DOT on poor tourism security rank: PH becoming safe with martial law
The Department of Tourism (DOT) has shrugged off the country’s poor tourism security ranking, saying that martial law in Mindanao has started to make the nation safer.
A report by World Economic Forum (WEF) showed that safety and security issues have dragged the country’s travel competitiveness ranking.
In the 2017 Travel and Tourism Competitiveness Index, the Philippines slid five places to 79th spot out of 136 countries. The country got an overall score of 3.6, and of the 14 pillars considered, it was on safety and security that the Philippines got its lowest rank. The Philippines landed at the 126th place, the bottom end of the spectrum.
Asked for his reaction on the 2017 Travel and Tourism Competitiveness report, Tourism Assistant Secretary Ricky Alegre said the DOT was optimistic that the ranking would improve.
“Well, as you know, with martial law it’s becoming safe,” Alegre told reporters last Thursday. “We’re all struggling to make sure that it becomes even safer and right now we’re seeing that we’re meeting those expectation.”
Last week, Alegre called for a news conference to announce the DOT’s decision to split with McCann Worldgroup Philippines over the “unoriginal” “Experience the Philippines” tourism commercial.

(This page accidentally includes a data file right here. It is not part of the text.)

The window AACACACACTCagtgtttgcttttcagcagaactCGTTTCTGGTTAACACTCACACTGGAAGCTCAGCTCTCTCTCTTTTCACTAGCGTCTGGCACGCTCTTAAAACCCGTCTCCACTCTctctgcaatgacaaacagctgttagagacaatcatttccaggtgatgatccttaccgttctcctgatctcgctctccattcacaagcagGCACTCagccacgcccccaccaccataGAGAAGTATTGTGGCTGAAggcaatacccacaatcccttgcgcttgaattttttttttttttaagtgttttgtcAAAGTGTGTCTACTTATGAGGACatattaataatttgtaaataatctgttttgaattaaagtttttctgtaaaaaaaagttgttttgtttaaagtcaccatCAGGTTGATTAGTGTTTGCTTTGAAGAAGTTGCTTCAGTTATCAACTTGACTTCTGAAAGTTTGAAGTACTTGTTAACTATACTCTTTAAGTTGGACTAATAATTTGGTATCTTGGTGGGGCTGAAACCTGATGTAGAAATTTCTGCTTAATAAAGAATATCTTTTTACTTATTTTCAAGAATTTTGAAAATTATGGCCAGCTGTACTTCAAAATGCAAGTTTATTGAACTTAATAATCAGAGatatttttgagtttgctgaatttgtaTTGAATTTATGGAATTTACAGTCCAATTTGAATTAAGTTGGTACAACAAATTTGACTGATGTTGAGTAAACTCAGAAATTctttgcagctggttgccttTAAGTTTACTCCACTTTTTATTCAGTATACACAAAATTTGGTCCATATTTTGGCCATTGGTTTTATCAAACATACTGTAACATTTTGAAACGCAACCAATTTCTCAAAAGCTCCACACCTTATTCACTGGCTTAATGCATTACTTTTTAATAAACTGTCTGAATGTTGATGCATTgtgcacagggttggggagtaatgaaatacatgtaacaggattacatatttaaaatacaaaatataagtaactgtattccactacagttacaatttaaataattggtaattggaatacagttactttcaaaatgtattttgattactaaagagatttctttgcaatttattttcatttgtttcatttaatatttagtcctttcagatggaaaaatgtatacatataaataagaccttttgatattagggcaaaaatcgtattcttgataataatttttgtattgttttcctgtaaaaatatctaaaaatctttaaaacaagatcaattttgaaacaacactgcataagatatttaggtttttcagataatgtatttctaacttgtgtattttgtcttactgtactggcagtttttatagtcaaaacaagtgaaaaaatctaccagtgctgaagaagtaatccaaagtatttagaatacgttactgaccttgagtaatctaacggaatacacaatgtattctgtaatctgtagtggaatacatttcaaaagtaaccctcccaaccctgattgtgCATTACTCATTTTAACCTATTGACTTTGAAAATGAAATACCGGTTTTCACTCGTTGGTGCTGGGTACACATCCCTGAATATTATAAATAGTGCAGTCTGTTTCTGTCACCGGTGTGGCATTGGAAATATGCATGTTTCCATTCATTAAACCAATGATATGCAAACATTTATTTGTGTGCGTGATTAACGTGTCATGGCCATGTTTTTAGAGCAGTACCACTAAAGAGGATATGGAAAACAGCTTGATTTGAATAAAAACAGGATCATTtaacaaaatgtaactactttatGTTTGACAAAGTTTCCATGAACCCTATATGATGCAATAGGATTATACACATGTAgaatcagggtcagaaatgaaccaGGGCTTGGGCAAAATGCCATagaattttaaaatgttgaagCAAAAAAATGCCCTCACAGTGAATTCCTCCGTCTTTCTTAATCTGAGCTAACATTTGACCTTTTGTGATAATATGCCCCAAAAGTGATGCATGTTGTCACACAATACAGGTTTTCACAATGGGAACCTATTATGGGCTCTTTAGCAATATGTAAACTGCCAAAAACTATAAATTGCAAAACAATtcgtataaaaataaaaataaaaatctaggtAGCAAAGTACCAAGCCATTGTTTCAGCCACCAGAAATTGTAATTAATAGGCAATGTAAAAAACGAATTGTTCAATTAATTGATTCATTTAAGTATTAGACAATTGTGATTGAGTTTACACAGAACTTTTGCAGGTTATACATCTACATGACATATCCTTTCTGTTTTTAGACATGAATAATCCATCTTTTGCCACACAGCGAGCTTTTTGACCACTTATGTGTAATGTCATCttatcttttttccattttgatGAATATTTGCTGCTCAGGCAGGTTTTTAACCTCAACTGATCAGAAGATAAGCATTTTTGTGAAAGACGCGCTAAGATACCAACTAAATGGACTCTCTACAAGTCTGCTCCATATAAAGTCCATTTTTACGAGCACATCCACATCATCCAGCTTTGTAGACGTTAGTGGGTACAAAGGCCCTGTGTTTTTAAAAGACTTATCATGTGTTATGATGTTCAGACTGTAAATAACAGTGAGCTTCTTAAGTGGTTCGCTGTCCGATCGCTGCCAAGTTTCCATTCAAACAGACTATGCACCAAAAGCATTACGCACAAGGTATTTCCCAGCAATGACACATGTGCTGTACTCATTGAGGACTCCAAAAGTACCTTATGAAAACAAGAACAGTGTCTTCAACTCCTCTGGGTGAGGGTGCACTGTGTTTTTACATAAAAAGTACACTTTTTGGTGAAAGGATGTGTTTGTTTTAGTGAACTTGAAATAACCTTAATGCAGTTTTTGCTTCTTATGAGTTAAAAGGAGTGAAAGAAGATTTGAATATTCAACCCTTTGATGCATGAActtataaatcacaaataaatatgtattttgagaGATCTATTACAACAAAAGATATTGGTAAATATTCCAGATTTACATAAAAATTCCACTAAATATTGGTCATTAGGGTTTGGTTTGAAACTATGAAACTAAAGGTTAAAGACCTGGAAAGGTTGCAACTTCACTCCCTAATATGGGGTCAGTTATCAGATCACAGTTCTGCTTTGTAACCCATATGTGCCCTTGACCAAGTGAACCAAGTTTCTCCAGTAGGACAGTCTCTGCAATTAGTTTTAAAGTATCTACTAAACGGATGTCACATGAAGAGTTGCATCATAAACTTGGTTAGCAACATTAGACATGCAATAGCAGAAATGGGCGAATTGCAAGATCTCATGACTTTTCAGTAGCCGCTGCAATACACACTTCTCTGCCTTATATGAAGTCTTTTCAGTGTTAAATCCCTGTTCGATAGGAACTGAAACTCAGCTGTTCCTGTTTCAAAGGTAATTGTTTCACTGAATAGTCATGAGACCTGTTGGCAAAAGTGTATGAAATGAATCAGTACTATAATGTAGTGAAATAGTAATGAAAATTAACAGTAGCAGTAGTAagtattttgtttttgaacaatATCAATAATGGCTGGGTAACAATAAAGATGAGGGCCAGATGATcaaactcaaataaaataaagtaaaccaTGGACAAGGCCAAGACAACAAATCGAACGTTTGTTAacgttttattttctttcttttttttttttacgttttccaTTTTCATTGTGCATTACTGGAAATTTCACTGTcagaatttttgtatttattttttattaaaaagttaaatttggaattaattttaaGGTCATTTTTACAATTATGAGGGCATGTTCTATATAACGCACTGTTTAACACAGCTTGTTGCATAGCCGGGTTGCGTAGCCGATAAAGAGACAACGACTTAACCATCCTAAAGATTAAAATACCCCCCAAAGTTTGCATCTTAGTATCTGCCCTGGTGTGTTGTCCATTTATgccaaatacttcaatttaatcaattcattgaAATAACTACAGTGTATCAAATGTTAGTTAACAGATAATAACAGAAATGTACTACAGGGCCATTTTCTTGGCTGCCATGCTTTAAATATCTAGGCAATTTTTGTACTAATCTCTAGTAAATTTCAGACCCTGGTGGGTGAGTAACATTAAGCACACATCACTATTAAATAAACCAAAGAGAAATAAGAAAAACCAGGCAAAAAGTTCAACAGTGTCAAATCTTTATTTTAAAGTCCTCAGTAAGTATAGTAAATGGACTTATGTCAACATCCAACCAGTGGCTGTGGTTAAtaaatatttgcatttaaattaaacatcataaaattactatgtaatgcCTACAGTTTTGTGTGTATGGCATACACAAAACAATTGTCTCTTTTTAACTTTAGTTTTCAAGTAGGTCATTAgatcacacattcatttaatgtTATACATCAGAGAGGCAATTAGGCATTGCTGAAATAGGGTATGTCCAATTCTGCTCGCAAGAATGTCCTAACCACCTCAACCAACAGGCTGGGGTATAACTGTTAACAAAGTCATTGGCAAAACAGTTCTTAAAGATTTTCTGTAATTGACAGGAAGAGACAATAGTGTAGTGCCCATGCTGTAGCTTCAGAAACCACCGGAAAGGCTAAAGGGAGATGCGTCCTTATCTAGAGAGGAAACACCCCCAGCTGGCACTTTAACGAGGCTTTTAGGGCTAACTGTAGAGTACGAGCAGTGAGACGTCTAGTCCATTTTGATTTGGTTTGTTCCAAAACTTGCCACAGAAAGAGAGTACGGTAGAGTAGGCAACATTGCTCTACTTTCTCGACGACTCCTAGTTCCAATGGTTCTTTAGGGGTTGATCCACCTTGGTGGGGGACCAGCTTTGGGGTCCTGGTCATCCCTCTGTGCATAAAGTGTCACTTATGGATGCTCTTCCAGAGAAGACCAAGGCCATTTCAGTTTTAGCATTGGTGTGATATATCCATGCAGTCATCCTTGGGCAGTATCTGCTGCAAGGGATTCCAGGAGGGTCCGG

“I’m sure we will go up in the next ranking,” Alegre added.
President Rodrigo Duterte declared martial law over the whole of Mindanao after Islamic State-inspired terror group Maute laid siege to Marawi City in Lanao del Sur last May 23.
The Marawi siege has resulted in the death of hundreds and the evacuation of thousands of people.
Last week, the Supreme Court tackled petitions against the declaration of martial law in Mindanao, which is only valid for 60 days.
Malacañang also downplayed the WEF report, citing an increase in tourist arrival in the during the first quarter of 2017.
“Well, you know, contrary to the WEF report, tourism businesses are exposed to security risks. In spite of that, foreign tourists continue to increase steadily,” Undersecretary Ernesto Abella, presidential spokesperson, said in a Palace briefing last Thursday.
“We should be looking up, you know,” he said. “Wee don’t really focus on critics. We focus on actual work and processes. And there really is an increase, it’s quite positive.” –With reports from Bernadette Nicolas and Nestor Corrales /atm
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